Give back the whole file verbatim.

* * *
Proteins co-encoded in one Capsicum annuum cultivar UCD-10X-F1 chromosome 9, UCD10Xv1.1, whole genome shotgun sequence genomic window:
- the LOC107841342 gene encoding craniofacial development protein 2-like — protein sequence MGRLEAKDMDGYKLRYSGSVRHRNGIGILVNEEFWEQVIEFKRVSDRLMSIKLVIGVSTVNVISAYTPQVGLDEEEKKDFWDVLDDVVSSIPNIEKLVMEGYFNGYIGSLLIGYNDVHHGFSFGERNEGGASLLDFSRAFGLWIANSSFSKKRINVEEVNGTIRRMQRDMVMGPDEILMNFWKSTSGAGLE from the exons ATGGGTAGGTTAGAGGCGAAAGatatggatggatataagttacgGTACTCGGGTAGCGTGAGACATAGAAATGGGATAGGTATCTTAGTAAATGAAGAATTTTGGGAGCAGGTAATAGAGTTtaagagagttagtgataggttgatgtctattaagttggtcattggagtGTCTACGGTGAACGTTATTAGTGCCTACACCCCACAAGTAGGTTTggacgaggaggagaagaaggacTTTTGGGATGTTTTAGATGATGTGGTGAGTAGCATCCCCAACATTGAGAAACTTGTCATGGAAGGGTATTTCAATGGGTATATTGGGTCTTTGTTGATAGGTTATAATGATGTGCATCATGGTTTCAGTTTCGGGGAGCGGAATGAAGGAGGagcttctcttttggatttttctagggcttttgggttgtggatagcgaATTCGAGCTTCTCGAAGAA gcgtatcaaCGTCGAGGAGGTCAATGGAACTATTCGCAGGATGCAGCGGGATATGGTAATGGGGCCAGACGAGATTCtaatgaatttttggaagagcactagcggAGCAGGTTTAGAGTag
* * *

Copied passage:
Proteins co-encoded in one Capsicum annuum cultivar UCD-10X-F1 chromosome 9, UCD10Xv1.1, whole genome shotgun sequence genomic window:
- the LOC107841342 gene encoding craniofacial development protein 2-like — protein sequence MGRLEAKDMDGYKLRYSGSVRHRNGIGILVNEEFWEQVIEFKRVSDRLMSIKLVIGVSTVNVISAYTPQVGLDEEEKKDFWDVLDDVVSSIPNIEKLVMEGYFNGYIGSLLIGYNDVHHGFSFGERNEGGASLLDFSRAFGLWIANSSFSKKRINVEEVNGTIRRMQRDMVMGPDEILMNFWKSTSGAGLE from the exons ATGGGTAGGTTAGAGGCGAAAGatatggatggatataagttacgGTACTCGGGTAGCGTGAGACATAGAAATGGGATAGGTATCTTAGTAAATGAAGAATTTTGGGAGCAGGTAATAGAGTTtaagagagttagtgataggttgatgtctattaagttggtcattggagtGTCTACGGTGAACGTTATTAGTGCCTACACCCCACAAGTAGGTTTggacgaggaggagaagaaggacTTTTGGGATGTTTTAGATGATGTGGTGAGTAGCATCCCCAACATTGAGAAACTTGTCATGGAAGGGTATTTCAATGGGTATATTGGGTCTTTGTTGATAGGTTATAATGATGTGCATCATGGTTTCAGTTTCGGGGAGCGGAATGAAGGAGGagcttctcttttggatttttctagggcttttgggttgtggatagcgaATTCGAGCTTCTCGAAGAA gcgtatcaaCGTCGAGGAGGTCAATGGAACTATTCGCAGGATGCAGCGGGATATGGTAATGGGGCCAGACGAGATTCtaatgaatttttggaagagcactagcggAGCAGGTTTAGAGTag